Monday, November 5, 2012


   Recently Cardinal George of Chicago was quoted as saying, "I expect to die in bed, my successor will die in prison and his successor will die a martyr in the public square."  He attributes this dire outlook to the problems created by aggressive, anti-religious secularism.  A few years ago, the Cardinal was reported to have said to Pope Benedict XVI that the church in America is being besieged by our culture.  So without a doubt, he sees the church under attack by a dangerous enemy, namely, the everyday world in which we live.

   Let's take a look at secularism.  "Secular" means, "of the ages," or more clearly, of space/time.  The space/time world is the everyday world that God created.  It is the world of nature, people, families, communities, nations, education, work and business, religion, science and the arts.  Space/time by its nature is incomplete; the space/time world is and always will be incomplete.  Sadly, the world's incompleteness is exacerbated by sin.  The incomplete, sin-containing world is the world that Jesus came to save, to bring it forgiveness and make it complete, beginning here in space/time and reaching its fulfillment in eternity.

   An essential part of our spiritual life depends on how we view and relate to the everyday, space/time world.  Cardinal George sees it and relates to it as an enemy to be defeated; Vatican II saw it as a world to be related to in open humility and service, a world to be listened to, learned from, and taught, uplifted and corrected on its space/time journey to eternal completion.  Most certainly, sin is our enemy, but the sinful, space/time world it not our enemy.  It is ourselves.

   Certainly there are segments of our culture that militate against religion.  Here we must distinguish between attacks against religion and against faith itself.  They are not the same.  An attack against religion is not necessarily an atheistic attack.  In fact, in could be an attack by believers in defense of their faith.  Sadly, one outstanding example of this is the opposition many Catholics are expressing against the way their leaders are expressing  our religion today.  If Cardinal George's religion is built upon power-oriented control over the world (and the laity), then he will see the world's opposition to him and his religion in a self-aggrandizing, paranoid way.  I wonder if this view is behind his prediction that his successors will die in prison and as martyrs.  I fear that the truth is more likely to be that they too will die in bed, totally disregarded by disheartened Catholics who have simply walking away from those leaders' self-aggrandizing, paranoid kind of religion.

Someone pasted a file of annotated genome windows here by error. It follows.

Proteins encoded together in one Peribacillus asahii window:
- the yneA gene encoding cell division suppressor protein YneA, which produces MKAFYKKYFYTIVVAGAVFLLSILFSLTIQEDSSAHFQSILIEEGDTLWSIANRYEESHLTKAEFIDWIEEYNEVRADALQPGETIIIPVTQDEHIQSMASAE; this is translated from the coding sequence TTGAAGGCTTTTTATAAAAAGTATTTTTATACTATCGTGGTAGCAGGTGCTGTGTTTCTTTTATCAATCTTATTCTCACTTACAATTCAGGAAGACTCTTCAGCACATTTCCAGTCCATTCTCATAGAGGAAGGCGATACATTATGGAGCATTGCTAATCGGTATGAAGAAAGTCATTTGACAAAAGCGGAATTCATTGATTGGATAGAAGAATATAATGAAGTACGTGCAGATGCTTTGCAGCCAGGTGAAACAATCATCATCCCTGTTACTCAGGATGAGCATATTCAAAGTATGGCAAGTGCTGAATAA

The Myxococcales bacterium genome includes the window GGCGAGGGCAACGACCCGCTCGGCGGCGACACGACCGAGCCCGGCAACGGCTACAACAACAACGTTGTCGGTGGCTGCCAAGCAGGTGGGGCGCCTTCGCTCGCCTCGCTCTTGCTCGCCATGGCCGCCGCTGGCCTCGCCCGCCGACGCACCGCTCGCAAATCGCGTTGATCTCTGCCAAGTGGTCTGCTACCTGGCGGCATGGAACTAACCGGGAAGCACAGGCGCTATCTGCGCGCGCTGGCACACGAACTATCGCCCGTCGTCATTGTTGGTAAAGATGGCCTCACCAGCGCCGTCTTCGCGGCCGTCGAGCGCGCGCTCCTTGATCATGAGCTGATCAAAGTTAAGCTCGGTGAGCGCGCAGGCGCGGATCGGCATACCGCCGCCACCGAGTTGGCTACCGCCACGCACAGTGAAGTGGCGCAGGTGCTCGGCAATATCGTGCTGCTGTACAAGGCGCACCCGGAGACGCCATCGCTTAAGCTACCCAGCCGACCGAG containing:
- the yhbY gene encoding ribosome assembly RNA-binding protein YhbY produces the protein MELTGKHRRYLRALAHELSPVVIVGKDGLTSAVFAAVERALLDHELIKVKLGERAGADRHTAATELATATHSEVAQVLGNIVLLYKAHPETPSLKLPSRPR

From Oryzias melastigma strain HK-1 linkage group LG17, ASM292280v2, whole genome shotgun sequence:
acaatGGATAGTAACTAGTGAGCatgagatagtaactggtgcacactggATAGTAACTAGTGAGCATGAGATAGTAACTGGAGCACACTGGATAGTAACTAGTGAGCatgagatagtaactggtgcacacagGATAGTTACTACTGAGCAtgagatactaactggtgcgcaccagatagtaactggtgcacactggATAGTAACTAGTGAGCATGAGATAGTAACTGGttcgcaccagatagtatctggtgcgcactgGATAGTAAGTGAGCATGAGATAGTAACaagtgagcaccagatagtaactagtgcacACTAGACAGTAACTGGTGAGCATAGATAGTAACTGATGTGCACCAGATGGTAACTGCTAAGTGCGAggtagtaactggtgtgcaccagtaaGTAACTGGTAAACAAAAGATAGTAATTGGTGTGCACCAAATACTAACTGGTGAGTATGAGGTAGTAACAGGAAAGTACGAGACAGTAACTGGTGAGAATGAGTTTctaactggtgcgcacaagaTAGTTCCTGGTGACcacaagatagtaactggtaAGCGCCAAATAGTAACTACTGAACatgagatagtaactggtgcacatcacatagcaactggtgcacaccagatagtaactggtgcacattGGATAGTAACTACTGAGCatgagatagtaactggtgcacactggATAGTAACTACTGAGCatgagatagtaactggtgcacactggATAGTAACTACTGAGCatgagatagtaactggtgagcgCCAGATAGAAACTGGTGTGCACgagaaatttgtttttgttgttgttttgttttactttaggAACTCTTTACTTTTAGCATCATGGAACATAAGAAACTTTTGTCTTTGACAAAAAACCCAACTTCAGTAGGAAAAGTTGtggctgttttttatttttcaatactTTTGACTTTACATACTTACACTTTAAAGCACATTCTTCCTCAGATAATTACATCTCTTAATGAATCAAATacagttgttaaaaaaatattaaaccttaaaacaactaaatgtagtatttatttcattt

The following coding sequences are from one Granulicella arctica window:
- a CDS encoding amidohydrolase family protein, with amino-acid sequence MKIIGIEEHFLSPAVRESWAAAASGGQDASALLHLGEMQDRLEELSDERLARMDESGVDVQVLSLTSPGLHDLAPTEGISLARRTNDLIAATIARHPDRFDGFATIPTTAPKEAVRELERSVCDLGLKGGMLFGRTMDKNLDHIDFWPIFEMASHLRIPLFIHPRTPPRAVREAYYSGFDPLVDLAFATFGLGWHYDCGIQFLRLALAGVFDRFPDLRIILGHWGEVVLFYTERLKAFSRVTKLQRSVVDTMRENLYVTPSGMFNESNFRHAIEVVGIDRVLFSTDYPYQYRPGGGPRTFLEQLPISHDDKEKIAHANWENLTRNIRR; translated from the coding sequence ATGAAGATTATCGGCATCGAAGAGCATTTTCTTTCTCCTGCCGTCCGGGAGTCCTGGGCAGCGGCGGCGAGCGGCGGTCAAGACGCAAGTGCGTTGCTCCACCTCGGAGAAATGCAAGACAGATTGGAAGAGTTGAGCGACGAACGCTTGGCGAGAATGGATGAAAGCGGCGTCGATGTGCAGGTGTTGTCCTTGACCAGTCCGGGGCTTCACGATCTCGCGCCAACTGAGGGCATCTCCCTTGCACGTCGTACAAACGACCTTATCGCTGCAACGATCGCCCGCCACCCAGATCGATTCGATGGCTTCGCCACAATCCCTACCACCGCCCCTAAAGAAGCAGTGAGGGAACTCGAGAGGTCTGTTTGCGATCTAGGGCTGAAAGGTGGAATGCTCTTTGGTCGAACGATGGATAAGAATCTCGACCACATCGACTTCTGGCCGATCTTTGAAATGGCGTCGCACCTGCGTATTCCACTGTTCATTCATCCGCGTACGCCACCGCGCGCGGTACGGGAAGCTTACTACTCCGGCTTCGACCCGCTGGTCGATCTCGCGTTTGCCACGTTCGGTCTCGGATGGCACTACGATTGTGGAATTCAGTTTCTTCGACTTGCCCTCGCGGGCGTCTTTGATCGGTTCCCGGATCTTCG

The disheartened Catholics will have been abandoned by leaders like Cardinal George and his successors, leaders who should have helped them relate openly, humbly and prophetically to the everyday, secular world, to deeply and spiritually understand it, i.e., to read the signs of the times and see God's intentions for it, and therefore work to heal, complete and save the world in the all-loving grace of Christ.   


1 comment:

  1. Tony;
    Your continued insight into how our religious leaders operate within the world as we know it today continues to be very moving. Very well worth the time to sit back and ponder.

    One can only hope and pray that they will eventually be able to see the hope and pain of those who are just outside of their self imposed bubble.

    TomG - txman28